In recent years, many on the left have taken mounting umbrage at any sign of religious faith in the public square, denouncing conservative believers – from President Bush on down – as “theocrats” eager to use the power of the state as a tool for advancing their own Christian, sectarian viewpoints. Perhaps these objections are purely principled. Even so, they are politically convenient, offering a way for Democrats both to shore up political support among Jewish voters (who might otherwise be attracted by the President’s tenacious support of Israel), and to arouse suspicion among those in the political middle about the ultimate aims of the conservative movement.
In any case, the left-wing caricature of conservative religious believers is as unfair as it is untrue. Most churchgoers ask for nothing more than the right to practice their own religion, free from the twin evils of government intrusion and social condemnation.
That’s why recent remarks by Rep. Katherine Harris, a Republican candidate for Florida’s U.S. Senate seat, were so remarkably offensive. Playing into every stereotype that the left has purveyed about religious conservatives, Harris insisted that America was not intended to be a “nation of secular laws,” called separation of church and state a “lie we have been told” and asserted that, “If you're not electing Christians, then in essence you are going to legislate sin.”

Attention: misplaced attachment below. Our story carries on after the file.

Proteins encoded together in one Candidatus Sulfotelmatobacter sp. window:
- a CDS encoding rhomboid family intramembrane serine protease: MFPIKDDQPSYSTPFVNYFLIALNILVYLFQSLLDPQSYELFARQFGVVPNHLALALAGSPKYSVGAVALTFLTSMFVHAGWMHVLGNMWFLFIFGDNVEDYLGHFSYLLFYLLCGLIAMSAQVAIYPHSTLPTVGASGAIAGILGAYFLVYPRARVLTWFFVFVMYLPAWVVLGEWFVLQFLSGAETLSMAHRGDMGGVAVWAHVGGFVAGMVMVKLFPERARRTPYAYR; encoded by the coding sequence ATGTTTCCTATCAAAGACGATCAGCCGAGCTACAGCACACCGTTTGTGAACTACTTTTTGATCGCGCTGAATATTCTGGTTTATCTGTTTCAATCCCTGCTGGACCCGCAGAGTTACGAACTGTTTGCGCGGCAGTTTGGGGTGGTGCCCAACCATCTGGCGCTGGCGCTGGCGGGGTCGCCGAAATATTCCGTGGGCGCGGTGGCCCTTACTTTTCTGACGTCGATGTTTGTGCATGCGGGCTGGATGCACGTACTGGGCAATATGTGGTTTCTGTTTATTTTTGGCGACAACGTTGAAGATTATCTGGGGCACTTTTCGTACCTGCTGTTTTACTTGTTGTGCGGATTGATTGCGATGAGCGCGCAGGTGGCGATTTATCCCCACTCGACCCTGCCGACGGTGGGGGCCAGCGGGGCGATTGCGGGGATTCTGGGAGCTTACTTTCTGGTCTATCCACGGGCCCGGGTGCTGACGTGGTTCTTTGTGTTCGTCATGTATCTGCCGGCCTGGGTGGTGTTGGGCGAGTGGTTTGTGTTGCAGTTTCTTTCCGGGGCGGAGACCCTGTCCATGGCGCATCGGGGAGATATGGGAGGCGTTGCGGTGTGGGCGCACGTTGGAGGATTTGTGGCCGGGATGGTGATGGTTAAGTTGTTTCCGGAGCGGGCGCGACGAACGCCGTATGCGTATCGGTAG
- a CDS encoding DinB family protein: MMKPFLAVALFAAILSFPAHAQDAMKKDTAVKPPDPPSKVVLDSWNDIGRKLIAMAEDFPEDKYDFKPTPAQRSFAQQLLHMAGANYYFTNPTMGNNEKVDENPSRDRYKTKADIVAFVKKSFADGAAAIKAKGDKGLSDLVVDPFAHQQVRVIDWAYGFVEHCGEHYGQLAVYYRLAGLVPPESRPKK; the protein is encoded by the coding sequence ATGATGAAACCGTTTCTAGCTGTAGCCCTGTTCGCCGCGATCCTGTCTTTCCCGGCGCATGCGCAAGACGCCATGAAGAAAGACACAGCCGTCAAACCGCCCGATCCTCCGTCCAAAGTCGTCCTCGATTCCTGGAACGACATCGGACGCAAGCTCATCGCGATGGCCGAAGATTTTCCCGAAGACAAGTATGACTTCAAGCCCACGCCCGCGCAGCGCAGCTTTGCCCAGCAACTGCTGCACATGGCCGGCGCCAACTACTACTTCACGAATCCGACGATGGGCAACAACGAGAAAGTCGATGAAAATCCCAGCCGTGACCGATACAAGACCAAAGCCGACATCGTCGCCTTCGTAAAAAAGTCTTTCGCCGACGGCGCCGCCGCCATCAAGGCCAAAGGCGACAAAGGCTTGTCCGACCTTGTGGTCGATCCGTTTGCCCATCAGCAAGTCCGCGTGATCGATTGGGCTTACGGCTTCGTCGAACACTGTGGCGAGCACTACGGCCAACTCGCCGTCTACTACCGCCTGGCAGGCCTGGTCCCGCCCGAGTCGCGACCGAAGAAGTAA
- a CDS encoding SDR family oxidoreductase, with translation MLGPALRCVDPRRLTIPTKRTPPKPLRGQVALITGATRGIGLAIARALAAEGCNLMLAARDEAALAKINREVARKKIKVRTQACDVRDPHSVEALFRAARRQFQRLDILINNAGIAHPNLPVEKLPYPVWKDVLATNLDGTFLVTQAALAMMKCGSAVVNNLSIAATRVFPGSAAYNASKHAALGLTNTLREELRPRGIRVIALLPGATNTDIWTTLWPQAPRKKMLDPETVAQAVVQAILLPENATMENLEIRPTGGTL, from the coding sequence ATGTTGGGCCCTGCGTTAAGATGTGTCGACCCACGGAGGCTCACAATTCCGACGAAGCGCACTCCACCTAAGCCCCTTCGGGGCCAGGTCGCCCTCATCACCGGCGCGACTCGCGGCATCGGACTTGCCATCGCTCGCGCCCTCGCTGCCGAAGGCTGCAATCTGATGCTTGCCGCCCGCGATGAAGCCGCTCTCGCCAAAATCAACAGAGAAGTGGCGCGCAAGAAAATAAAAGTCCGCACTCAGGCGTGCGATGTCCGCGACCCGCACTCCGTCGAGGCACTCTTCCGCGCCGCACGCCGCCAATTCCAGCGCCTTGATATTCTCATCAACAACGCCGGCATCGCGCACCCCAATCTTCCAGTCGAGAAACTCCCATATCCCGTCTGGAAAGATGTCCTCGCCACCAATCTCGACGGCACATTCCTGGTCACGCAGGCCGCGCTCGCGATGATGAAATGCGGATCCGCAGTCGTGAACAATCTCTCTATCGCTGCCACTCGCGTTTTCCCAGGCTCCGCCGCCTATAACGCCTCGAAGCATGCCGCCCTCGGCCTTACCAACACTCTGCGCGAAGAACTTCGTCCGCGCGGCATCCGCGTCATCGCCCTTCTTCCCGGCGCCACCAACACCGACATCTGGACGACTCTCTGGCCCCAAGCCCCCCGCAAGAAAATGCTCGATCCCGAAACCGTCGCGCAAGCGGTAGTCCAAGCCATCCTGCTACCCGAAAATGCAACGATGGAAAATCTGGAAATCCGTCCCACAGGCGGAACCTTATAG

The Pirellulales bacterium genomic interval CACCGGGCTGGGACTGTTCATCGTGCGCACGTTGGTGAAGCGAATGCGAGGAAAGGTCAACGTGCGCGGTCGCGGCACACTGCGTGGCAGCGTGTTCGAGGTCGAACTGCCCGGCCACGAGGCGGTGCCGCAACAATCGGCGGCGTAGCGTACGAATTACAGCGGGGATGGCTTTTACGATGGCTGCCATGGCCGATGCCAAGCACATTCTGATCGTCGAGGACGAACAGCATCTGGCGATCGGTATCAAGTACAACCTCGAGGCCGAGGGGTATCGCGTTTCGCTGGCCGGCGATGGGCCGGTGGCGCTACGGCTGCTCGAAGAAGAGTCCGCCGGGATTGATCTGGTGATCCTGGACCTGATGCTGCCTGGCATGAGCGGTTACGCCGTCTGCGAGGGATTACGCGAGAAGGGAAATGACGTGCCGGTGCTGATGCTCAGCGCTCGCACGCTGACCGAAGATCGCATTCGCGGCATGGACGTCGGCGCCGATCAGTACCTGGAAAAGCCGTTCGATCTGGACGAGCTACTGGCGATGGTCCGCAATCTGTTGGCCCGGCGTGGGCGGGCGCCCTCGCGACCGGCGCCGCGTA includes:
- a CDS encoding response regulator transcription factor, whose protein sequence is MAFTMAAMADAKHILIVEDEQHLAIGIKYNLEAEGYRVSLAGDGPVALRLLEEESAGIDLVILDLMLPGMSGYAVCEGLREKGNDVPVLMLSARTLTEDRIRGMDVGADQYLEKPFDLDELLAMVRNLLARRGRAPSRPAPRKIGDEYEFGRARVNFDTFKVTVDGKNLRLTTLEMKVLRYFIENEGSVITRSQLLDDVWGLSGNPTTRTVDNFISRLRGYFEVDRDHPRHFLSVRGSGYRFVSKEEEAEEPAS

Rep. Harris’ statements run counter to the text and plain meaning of Article VI of the U.S. Constitution, which holds that “No religious test shall ever be required as a qualification to any office or public trust under the United States.” By insisting that “sin” will be the essential byproduct of the work of non-Christian legislators, Harris falls into the worst kind of religious bigotry – and conveniently overlooks the unorthodox positions on social issues assumed by Christians like Teddy Kennedy and Mario Cuomo.
What’s more, she misconstrues the role of religion in public life. Certainly, there’s no doubt that the Founding Fathers viewed religion as an essential influence on the character of a nation’s people, and therefore as central to ensuring the survival of a free society. Washington’s Farewell Address makes that point; even Thomas Jefferson – who wrote to the Baptists of Danbury, Connecticut, that the First Amendment guarantees “a wall of separation between Church and State” – issued several public prayers as president. In fact, nothing in the Constitution requires the separation of religion and state.